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Great Barrier Reef

In: Social Issues

Submitted By connie48
Words 586
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The Great Barrier Reef Ecosystem
Biotic, Abiotic and Human

The ecosystem I have selected to review is that of the Great Barrier Reef. The Great Barrier Reef is located in north eastern Australia off the coast of Queensland. It's a nearly 2,000 kilometer long natural wonderland of coral and sea life. A natural coral reef is a very fragile environment with many biotic and abiotic components working in a perfect harmony. Because of this balance, reefs are susceptible to natural variances, outside pollutants and human recklessness.

Map of the Great Barrier Reef

Biotic components that make up the Great Barrier Reef include all of the living plants, the coral itself and a multitude of animals that live in the coral. Nonliving factors make up the Abiotic component of the Great Barrier Reef, these includes physical influences such as temperature of the water, lighting and nutrients found in the water (these nutrients feed the coral and fish) Both abiotic and biotic have to work together in order for the ecosystem of the Great Barrier Reef to survive.

The Great Barrier Reef is the world's largest reef system and can be seen from space Humans civilization has also impacted the reef ecosystem. Farm land that borders the Great Barrier Reef often uses fertilizer that gets washed into the sea killing sea life and coral. Factories near the reef can put off pollutants into the soil, air, rivers, and other water sources. Fishing if done improperly such as with "dynamite, cyanide; trawling in coral-rich ecosystems; and the use of ozone-depleting refrigerants, as well the dumping of plastic nets and debris, which are hazardous to sea turtles and other endangered species."(Zinni, 1999-2013) People living near the reef also generate large amounts of garbage and waste. Not just grocery garbage, but pollutants such as car and industrial exhaust can have a huge impact the ecosystem. These pollutants can and do actually kill the coral causing the reef to shrink and slowly die.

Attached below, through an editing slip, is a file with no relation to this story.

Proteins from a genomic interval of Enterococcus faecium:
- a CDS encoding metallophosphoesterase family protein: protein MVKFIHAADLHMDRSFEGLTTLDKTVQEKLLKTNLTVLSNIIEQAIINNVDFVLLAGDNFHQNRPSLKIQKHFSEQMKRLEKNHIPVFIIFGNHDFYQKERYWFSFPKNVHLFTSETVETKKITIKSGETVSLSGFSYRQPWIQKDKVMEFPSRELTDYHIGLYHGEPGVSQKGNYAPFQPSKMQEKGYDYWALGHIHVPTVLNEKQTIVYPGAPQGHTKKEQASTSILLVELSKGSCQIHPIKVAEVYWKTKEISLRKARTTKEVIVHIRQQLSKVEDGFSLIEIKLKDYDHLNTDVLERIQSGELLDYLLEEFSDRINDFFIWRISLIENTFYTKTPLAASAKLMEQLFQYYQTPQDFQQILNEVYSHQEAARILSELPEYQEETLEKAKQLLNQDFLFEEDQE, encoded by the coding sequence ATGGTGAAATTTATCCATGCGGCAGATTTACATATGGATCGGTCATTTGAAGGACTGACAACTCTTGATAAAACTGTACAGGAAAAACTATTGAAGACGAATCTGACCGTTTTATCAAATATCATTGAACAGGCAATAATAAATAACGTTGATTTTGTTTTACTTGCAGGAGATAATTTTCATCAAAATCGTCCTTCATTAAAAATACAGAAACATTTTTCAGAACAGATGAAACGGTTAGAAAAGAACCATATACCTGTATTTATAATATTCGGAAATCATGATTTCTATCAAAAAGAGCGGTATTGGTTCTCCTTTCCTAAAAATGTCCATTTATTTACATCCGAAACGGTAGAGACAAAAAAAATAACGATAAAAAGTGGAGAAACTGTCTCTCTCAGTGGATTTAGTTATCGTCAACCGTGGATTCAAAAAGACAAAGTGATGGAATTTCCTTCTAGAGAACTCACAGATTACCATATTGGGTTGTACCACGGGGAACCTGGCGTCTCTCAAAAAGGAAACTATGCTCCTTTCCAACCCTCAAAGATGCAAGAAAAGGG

A Vibrant Healthy Coral Reef (Photograph: Mark Conlin/Alamy)

An unhealthy / damaged Reef (Photograph: NOAA) The human impact to the Great Barrier Reef could potentially have a catastrophic outcome If we don't change the way we look at our responsibilities as guardians of nature. I predict that the Great Barrier Reef will continue to die off without common sense measures to protect this wonder of nature. The Economy of Queensland relies heavily on tourism and would certainly struggle without the income brought in by the reef. The Marine Park itself employs thousands, without tourism those jobs will be gone. A few guidelines that might help preserve the ecosystem are really only common sense measure. With just a little education, I'm sure the population would be happy to do just a little extra to help save their natural heritage. For instance, don't throw garbage in the ocean, duh. Inform people that if they washed their cars over grass rather than in the street, it would ensure the soap doesn't go down the storm drain. Encourage farmers to stop using such harsh fertilizers. Regulate the development of land near the reef to ensure ecologically safe construction and land use methods are being applied. Lastly, monitoring and educating the tourist of the fragile nature of the reef, to ensure that people are not stepping on the coral or disrupting the sea life or taking souvenirs.

Zinni, Y. (1999-2013). Human activities that affect the ecosystem. Retrieved from

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